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What is Training Intensity?

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  • Written By: Troy Holmes
  • Edited By: C. Wilborn
  • Last Modified Date: 03 November 2016
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All exercise programs involve a level of training intensity within the workout. This training intensity indicates the level of stress that an individual will be placing on his or her muscles and nervous system during an exercise program. Intensity levels can usually be adjusted based on the individual's desired fitness outcome.

Physical fitness programs consist of two types of conditioning, aerobic and anaerobic. Aerobic conditioning is the process by which an individual trains at a pace that is maintainable for long periods of time. Anaerobic is training at a level that requires more energy then is normally necessary, and therefore only possible for short periods of time within an exercise program.

High intensity training that is considered anaerobic will push the human body to a level that will produce a high heart rate and often generates a spike in improvement. This type of training is typically done in cycles, as the stress this places on the body requires considerable recovery time. High intensity training is not unique to any particular sport, and is used in most fitness programs to generate quick improvement.

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A high intensity interval program is a hybrid of a high intensity training program, as it changes the intensity level over a specified time within an exercise program. Typically, this type of exercise requires a short burst of intensity immediately followed by a cool down period of about half of the time used during the burst. Most high intensity interval programs are used to produce fast results at burning fat, raising metabolism, and gaining speed.

Weight lifters and body builders also use training intensity to regulate the growth of strength, muscle, and endurance. Lifting heavy weights in a quick burst is an example of high intensity training for weight lifting. This type of training produces quick gains, but will not be sustainable over long periods of time due to the muscle fatigue from this type of exercise.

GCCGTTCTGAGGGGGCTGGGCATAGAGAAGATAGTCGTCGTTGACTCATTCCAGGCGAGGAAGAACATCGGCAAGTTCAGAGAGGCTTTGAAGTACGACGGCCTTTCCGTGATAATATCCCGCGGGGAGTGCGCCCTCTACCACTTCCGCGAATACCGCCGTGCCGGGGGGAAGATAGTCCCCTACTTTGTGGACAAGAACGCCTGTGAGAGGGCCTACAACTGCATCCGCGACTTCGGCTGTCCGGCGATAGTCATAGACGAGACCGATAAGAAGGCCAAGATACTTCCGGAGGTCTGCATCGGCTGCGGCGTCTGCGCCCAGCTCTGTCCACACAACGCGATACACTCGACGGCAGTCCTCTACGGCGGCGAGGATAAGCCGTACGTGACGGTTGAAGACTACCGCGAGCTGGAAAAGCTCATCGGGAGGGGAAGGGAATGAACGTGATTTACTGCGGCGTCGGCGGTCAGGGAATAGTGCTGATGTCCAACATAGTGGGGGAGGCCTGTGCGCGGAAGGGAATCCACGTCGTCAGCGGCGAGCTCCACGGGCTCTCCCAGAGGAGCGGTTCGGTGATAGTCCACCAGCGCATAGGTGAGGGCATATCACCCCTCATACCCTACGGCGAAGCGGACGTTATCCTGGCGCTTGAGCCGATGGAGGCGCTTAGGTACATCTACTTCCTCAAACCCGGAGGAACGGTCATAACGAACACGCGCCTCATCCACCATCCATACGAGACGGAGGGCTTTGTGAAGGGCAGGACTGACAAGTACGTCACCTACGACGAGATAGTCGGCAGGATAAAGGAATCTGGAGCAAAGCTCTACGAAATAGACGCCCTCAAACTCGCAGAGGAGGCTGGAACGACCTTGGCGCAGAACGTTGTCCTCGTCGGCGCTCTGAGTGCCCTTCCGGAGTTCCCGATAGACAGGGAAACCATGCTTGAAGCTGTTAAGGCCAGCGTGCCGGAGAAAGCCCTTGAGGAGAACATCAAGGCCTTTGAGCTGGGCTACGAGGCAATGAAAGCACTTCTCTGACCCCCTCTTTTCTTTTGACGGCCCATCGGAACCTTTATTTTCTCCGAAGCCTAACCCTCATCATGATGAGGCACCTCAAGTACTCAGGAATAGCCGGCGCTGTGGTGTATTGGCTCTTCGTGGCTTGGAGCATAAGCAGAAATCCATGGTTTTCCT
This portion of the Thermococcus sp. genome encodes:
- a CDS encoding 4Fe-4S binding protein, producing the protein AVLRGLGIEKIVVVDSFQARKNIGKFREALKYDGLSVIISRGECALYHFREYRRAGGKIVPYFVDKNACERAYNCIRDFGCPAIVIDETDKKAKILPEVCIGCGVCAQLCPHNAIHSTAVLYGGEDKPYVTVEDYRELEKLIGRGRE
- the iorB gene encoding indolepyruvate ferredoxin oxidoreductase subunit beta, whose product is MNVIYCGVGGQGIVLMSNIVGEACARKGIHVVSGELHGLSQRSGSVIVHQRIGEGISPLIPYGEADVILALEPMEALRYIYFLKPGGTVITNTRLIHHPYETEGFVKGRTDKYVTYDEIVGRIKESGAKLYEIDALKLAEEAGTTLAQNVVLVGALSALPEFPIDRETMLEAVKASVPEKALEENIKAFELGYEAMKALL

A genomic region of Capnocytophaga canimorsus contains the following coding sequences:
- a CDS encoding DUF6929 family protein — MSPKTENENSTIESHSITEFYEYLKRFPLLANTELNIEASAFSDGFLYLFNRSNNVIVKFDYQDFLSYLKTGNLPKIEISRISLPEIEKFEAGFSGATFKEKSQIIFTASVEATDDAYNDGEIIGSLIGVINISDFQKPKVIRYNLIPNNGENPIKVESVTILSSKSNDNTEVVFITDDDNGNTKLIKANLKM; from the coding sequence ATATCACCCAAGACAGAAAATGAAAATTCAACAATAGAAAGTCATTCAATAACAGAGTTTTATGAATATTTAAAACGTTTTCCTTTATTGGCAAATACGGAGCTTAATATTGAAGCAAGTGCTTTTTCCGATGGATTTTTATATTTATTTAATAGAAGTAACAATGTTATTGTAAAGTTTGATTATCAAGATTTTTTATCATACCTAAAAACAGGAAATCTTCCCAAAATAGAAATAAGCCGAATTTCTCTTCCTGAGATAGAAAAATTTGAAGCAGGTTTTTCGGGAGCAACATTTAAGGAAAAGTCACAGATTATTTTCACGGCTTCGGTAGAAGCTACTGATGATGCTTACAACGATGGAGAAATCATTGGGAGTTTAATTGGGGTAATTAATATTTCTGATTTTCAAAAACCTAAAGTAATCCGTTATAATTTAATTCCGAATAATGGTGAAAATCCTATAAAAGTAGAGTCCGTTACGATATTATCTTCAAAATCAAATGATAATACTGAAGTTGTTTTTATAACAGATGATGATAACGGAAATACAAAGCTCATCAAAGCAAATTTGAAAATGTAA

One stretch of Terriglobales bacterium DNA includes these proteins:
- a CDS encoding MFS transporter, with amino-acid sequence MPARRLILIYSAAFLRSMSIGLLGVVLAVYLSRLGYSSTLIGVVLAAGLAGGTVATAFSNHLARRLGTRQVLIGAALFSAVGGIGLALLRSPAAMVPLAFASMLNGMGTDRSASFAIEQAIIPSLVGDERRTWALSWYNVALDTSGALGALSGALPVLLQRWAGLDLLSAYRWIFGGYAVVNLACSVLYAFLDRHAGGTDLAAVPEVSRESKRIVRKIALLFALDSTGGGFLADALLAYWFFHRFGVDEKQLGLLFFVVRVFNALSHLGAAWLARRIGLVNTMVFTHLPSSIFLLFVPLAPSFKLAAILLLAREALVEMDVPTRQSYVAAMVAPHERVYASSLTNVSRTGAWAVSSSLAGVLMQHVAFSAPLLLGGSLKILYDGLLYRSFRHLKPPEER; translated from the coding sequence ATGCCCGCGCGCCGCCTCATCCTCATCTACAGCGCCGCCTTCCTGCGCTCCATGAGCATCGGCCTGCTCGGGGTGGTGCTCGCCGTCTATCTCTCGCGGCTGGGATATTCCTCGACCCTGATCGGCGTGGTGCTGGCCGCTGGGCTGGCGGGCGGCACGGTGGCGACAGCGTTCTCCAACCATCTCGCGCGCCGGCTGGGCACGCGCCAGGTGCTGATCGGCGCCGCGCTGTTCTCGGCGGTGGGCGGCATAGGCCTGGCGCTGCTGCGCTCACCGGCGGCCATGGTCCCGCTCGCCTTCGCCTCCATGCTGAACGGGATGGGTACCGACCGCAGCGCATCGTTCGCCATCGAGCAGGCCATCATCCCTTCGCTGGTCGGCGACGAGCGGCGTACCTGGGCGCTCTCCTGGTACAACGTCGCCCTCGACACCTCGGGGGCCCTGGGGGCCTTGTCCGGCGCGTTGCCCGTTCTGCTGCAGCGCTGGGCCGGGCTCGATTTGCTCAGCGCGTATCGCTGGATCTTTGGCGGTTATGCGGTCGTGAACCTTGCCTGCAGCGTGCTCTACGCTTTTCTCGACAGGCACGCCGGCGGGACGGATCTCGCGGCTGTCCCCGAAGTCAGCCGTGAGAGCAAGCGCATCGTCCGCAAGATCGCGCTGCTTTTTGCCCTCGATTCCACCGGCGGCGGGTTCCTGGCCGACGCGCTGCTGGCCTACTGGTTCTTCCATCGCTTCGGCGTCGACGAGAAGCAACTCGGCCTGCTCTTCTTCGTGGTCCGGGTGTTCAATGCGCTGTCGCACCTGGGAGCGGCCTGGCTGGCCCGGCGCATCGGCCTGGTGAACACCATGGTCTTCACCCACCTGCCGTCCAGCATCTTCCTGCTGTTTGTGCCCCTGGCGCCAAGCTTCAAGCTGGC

Low intensity training is also beneficial in an exercise program as it generates good circulation and overall well-being in the body, as well as providing for higher fat-burning characteristics. This type of training enables participants to exercise for a longer duration and typically produces fewer injuries then high intensity programs. Yoga, jogging, and walking are good examples of low intensity exercise.

It is important to consider the training intensity that will be required during a training program. Mixing the intensity will usually produce better overall results over the duration of an exercise program. Managing the training intensity balance is often the key to successfully obtaining goals within any exercise program.

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lluviaporos
Post 3

@clintflint - My problem with that kind of training is that the instructions almost always seem to talk about using 70% or another percentage of your total effort and I'm never quite sure what that means. I'd rather workout with someone who knows what my heart rate should be and can help me figure out the exact point at which I'm working hard enough to achieve that rate.

clintflint
Post 2

@browncoat - There are other ways of ensuring you work at the right intensity. I've noticed that a lot of gyms seem to be putting in decent high intensity circuit training hubs and those are a good bet to get your heart pumping. They will almost certainly have some kind of instructions or someone to help you out with methods.

And there are a lot of interval training guides online as well, so you can figure out your own program if you need to. Interval training is good for almost every workout, and you can easily adjust it to suit your own fitness levels.

browncoat
Post 1

If you're interested in making sure your training intensity is at the right level, I would recommend seeing a personal trainer every couple of months. People seem to think that a personal trainer is only there to bully or encourage you in your exercise, but you can just see them for an hour to get an update on your program so that you don't plateau. They'll make sure you are doing your exercises properly and meeting your goals, although they won't be able to stand over you during the week and help you to reach those goals. That will be up to you.

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